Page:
Long before I started this blog, I had ideas for posts about books I’ve read. And here we are three years later and I’m finally finishing this review of two books I read back-to-back in the summer of 2016: Black Rabbit Summer and Black Rabbit Hall. I wanted to do this review/comparison because I thought, What are the chances of encountering two books within a week of each other, both with black rabbit in the title, both interesting enough to make me want to read them? So I started out by writing a little compare-and-contrast, because on the surface these two books have almost no similarities, in style, voice, or content. But then I realised, the books were more alike than I’d first thought…
Black Rabbit Summer (disclaimer: I haven’t read this since 2016 so I might get some details wrong) by Kevin Brooks is set in a modern British city of unspecified location and deals with a teenage boy, his friends, and the aftermath of their last drug-hazed night together before tragedy strikes. Black Rabbit Hall by Eve Chase is set initially on manor grounds in modern England, with frequent flashbacks to an earlier period in the same location so that the two stories essentially coincide, including family drama and an unavoidable series of tragedies. One book focuses on the contemporary story of a suburban teen and his missing friend, the other on discovering the darkly tangled history of an affluent family. While the stories appear on the surface to be quite different, they are, in fact, very much alike; yes, both have an actual black rabbit as a major plot piece.
In Summer, the protagonist’s best friend and next door neighbour, a fragile kid called Ray, has a black rabbit that he talks to. In Hall, the protagonist’s younger brother, Barney, also a sensitive kid, is given a black rabbit in an attempt to cure an aversion to rabbits which started in connection to a traumatic experience. Both rabbits meet ends that start their respective owners on dangerous paths, and compel the protagonists to take some kind of action and responsibility. That only covers the similarities directly related to the black rabbits, but, wait! There’s more.
Summer and Hall share much more than just circumstances relating to the titular furry friend. The protagonist of Summer, Pete, is a teenaged boy, dragged out of the hazy laziness of his summer into the heat and confusion of a late-night carnival with friends, a last hurrah for their high-school days together before splintering off to other schools and lives. The setting of the carnival and leading up to it is like going back in time for the protagonist–memories of past times spent together overlay the current night as old feelings resurface, forbidden love beckons for experimentation, and the group is once again broken apart over the course of the evening in the same way they have broken apart before. The main protagonist of Hall, Amber, is a pre-teen/teen girl, exchanging the tightly time-locked city for her family’s isolated estate Black Rabbit Hall on the holidays, not anticipating the violent storm that will shape all holidays to come. The hall begins as a static world for the protagonist, an insulated one where clocks are items of dubious reliability and time is relative, every holiday promising to be comfortingly like the last. However, inevitable change does descend upon the hall and the protagonist is forced to meet it, grappling with the past, new (also forbidden) love, and the fracturing of her life and family as she knows it.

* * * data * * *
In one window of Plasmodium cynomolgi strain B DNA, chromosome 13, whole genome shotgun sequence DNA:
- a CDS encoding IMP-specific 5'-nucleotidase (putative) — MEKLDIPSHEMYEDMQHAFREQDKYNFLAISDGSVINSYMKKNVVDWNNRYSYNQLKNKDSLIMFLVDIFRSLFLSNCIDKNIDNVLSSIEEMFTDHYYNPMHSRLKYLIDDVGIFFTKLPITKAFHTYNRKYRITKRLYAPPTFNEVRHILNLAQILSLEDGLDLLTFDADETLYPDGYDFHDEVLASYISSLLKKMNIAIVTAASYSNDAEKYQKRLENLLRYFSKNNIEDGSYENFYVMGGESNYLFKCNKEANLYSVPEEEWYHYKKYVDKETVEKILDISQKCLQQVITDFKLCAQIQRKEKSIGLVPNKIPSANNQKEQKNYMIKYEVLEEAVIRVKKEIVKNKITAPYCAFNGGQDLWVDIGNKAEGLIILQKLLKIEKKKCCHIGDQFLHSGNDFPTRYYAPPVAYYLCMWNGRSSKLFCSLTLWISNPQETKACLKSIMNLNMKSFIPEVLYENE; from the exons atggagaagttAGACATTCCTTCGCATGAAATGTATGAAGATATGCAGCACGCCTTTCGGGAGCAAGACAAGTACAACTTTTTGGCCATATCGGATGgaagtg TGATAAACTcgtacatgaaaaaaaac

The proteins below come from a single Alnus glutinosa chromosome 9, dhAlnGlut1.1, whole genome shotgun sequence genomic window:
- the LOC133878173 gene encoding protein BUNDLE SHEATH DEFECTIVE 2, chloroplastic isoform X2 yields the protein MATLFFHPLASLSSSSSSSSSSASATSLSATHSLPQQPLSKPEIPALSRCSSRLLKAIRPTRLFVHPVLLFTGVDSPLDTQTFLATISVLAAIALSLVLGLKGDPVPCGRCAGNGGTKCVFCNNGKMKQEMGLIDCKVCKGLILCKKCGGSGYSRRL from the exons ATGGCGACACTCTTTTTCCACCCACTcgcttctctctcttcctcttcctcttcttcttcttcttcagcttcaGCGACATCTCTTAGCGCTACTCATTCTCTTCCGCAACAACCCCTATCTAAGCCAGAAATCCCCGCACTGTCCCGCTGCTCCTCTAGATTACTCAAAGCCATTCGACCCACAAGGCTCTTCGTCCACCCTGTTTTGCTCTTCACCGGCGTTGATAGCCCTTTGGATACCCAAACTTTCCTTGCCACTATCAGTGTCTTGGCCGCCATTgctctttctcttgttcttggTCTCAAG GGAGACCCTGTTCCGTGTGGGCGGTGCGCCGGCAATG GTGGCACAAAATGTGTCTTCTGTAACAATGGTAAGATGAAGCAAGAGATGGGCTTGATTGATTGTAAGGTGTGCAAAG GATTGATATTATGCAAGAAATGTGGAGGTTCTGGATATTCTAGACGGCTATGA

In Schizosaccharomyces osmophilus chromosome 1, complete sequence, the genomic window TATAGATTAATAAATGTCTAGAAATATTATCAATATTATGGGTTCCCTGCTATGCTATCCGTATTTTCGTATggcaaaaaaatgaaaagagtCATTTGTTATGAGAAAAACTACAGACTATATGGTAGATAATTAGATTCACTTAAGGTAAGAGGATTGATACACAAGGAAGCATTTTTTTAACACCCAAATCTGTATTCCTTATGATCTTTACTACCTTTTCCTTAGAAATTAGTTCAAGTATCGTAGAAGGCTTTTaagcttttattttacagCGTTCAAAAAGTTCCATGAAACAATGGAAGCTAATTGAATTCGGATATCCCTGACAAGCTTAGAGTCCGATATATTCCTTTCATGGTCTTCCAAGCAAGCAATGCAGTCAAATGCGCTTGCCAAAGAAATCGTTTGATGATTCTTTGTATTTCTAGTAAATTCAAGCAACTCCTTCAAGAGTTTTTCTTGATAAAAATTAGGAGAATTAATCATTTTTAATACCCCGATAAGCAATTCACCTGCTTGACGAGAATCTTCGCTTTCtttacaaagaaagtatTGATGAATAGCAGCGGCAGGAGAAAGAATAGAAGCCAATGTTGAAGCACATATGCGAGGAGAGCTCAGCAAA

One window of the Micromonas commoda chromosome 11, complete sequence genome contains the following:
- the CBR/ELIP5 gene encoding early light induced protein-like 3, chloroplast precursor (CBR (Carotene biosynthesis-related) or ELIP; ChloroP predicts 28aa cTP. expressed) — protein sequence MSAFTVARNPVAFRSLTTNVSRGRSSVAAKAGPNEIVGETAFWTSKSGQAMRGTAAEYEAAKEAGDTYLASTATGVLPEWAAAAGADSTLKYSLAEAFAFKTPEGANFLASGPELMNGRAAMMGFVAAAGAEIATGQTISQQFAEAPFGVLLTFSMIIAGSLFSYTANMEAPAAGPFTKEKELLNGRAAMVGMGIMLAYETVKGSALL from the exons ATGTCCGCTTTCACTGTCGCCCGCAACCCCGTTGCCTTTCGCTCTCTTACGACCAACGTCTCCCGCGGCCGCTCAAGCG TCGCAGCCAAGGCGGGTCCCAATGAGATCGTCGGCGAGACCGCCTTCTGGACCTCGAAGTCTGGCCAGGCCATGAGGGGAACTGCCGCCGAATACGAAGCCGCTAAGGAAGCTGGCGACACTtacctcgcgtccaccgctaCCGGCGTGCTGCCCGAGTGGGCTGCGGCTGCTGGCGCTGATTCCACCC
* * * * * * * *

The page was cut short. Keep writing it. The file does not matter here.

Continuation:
Both Summer and Hall have active protagonists who rise to meet the challenges facing their families and people they care about. At times the narratives exhibit a dream-like quality of alternately sharp, detailed focus and hazy impressions that transport the reader not only into the world, but into the protagonist’s perception of that world. Both Hall and Summer have at their core a search for a missing person that drives the transformation of the protagonist and revelations about other characters. Specifically, the realisation that the seeming “victims” may not be as one-dimensionally innocent as first thought.
The majority of the plot in Summer is occupied with the search for the missing person and takes on an investigatory/mystery tone throughout, in contrast to Hall wherein the search only occurs during the climax while acknowledging its ramifications both for the past and future. Summer features police, crime, drugs, and stalkers while Hall focuses on the more private nefariousness contained within a seemingly respectable blended family–grief, neglect, and oppressive control. Summer takes place over a relatively short season and is open-ended, while Hall spans over thirty years and concludes with a satisfying reunion. In Summer, the mood is heavy with heat and blinding light that greets late morning risings in the oppressively blank succession of days, bogging down the protagonist’s search for answers in a hard-to-beat resistance. In Hall, sea-spray and the cool forests on the coast of Cornwall should create a fresh atmosphere full of lightness, but balanced on either side of the crumbling hall itself, the bay becomes menacing with its tide, the forest a home to the industry of obsession.